© Text & Photos: James Waite
 
The background to this museum is that in 1883 the 3ft gauge Carson & Colorado RR was opened between Mound House, in the outskirts of Carson City in northern Nevada, and Keeler, 300 miles away to the south in eastern California.  It was promoted as a feeder line by the principal shareholders in the Virginia & Truckee RR, a standard gauge shortline built between Carson City and Virginia City which was immensely profitable at the start of the 1880’s as it provided access to a silver mining district though the silver business was slowly drying up.
 
Hopes that the C&C would be equally profitable proved ill-founded and in 1900 the railway was sold to the Southern Pacific – fortuitously for them as gold was soon found at Tonopah, not far from the Nevada/California border and a new line was soon built to connect Tonopah to the C&C.  The SP fell out with the Virginia & Truckee and in 1905 built a new standard gauge connection from Churchill, east of Mound House, to Hazen on the original 1865 transcontinental railway which they owned and so they ceased to need the old connection with the V&T.  The line was converted to standard gauge as far south as Mina, 120 miles or so away from Carson City but the remainder continued as a 3ft gauge line.  The section between Mina and Benton closed to all traffic in 1930 and passenger services were withdrawn over the remainder of the line.  Benton to Laws closed in 1943 but the remaining 70 miles from Laws to Keeler kept going until 1960 by which time this was the only common-carrier 3ft gauge railway left anywhere in the US apart from the Rio Grande and White Pass.  
 
This section ran through the Owens River Valley, once a prosperous farming district until the early 1900’s when the City of Los Angeles gained control of the river and diverted most of the water to the city via a newly-built aqueduct, leaving the valley as a more or less waterless desert.  The SP built a standard gauge branch across the Mojave desert, initially for construction traffic on the aqueduct, which connected the 3ft gauge near Keeler and provided a new outlet to the south.
 
The C&C started out with eight 4-4-0’s and they were the only new engines ever delivered to the line.  There used to be quite a lot of 3ft gauge lines in California and Nevada.  Many of them were eventually taken over by the SP and soon converted to standard gauge, and some of their locos found their way to the old C&C as the only line which they continued to operate on the 3ft gauge.  There was an influx of 4-6-0’s in 1927 when the SP took over the Nevada-California-Oregon line which ran for more than 200 miles north from Reno, also on the 1865 transcontinental line and not far from Carson City.  Four of them moved to the C&C and worked all traffic until after the 1938 closure along with two older 4-6-0’s which had arrived second hand some years earlier.  In the 1940’s three of the 4-6-0’s became surplus to requirements leaving three others, no’s. 8, 9 and 18 to handle the remaining traffic until a diesel arrived in 1954.  No’s 8 (Baldwin 31445/1907) and 18 (Baldwin 37395/1911) were withdrawn and no. 9 (Baldwin 34035/1909) was retained as spare engine.  Curiously it’s only no. 8 which has retained its old Baldwin smokebox numberplate.  No. 9 should do as well as the SP retained the old NCO numbers on both of them, but its plate must have disappeared by the 1950’s at the latest and been replaced by a painted number as photos from then show all three locos with similar plates to those which they carry now.  No. 18 was renumbered by the SP and its original plate was suitably modified.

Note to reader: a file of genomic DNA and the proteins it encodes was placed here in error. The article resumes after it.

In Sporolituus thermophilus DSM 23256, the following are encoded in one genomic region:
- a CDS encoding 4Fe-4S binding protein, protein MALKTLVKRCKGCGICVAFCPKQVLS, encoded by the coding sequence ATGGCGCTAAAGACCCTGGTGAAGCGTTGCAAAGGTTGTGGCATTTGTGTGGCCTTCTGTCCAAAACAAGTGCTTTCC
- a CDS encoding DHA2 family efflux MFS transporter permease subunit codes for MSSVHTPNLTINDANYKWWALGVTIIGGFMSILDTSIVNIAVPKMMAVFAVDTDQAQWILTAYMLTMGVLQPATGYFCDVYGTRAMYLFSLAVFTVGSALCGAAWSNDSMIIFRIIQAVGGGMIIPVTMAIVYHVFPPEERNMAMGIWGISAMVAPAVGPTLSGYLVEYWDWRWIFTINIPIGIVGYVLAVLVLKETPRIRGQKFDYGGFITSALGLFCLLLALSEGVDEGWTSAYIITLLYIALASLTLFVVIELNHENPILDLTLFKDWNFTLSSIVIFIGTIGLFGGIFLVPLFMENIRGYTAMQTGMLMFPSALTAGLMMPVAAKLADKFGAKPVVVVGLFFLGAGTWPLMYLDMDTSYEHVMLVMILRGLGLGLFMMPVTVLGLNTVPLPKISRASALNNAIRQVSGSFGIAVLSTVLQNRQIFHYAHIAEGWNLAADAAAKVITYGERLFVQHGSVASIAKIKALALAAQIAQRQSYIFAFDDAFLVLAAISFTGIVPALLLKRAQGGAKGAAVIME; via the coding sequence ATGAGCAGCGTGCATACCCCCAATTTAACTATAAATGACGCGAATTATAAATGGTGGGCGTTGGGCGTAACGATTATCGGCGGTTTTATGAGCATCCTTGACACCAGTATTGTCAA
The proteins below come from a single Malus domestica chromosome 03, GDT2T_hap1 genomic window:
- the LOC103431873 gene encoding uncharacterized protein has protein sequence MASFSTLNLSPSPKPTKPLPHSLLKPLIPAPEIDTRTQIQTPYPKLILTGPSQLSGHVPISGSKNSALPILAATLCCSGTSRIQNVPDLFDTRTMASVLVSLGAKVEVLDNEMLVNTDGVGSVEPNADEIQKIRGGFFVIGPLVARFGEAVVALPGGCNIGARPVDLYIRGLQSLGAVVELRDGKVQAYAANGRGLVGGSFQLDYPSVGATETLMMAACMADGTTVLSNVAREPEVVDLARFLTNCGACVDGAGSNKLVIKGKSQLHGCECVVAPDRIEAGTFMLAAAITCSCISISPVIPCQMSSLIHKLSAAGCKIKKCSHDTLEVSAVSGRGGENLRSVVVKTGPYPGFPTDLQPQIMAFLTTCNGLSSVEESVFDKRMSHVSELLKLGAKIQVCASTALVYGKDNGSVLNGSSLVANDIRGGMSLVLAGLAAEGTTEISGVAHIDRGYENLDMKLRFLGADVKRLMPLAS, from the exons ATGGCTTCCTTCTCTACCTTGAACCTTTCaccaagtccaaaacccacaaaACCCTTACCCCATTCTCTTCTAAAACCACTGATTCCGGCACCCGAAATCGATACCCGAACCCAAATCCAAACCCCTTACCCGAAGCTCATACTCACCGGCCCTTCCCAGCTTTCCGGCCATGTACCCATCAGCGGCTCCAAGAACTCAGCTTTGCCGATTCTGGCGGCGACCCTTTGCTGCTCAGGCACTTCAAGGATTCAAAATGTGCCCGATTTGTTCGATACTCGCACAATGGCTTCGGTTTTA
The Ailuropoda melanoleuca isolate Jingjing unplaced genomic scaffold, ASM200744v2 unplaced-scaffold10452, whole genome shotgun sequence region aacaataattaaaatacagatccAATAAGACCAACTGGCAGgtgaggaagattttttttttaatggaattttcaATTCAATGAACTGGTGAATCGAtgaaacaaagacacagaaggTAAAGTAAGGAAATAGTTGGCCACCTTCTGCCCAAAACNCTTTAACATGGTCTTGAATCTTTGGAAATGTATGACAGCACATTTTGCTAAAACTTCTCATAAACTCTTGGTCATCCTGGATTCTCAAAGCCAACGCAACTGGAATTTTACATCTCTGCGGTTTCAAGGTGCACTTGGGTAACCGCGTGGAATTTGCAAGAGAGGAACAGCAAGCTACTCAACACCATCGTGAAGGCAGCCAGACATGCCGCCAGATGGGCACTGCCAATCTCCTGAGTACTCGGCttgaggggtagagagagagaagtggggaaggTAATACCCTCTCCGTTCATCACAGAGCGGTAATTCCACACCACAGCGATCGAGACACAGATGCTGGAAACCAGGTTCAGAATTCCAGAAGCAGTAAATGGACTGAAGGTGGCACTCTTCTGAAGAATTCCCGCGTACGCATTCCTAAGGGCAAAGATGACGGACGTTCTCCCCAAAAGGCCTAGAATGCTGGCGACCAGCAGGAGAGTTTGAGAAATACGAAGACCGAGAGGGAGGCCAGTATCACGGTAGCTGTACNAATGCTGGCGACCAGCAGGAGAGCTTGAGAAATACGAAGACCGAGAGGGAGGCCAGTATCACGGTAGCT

All three 4-6-0’s have survived as has a considerable quantity of freight stock.  On the closure in 1960 the SP presented a large part of the Laws station site to the local community as a museum.  The place has remained almost unchanged since then.  They also gave them along no. 9 and a representative selection of wagons.  No. 8 went to a museum at Carson City and for many years has been on loan to the local council at Sparks, in the eastern outskirts of Reno where the SP used to have workshops.  No. 18 went to Independence, a town close to the old line north of Keeler.  A few years ago the loco was handed over to a preservation society based in the town and it has now been restored to working order.  This weekend saw it move temporarily to Laws to run on the 600 yards or so of track within the old station site, the first movement by any steam loco on the old line since 1960.  It has now returned to its base in Independence but all concerned are talking about running a repeat event in 2019. 
 
All in all I thought this was a very atmospheric place and definitely something of a time-warp.  Laws station isn’t complete as there is a level crossing immediately to the north of the building and this now marks the limit of the museum property.  There were once quite freight facilities beyond the level crossing.  There’s a limit to the amount of photography you can do when there only a station within which to shoot but I thought it was a worthwhile trip all the same.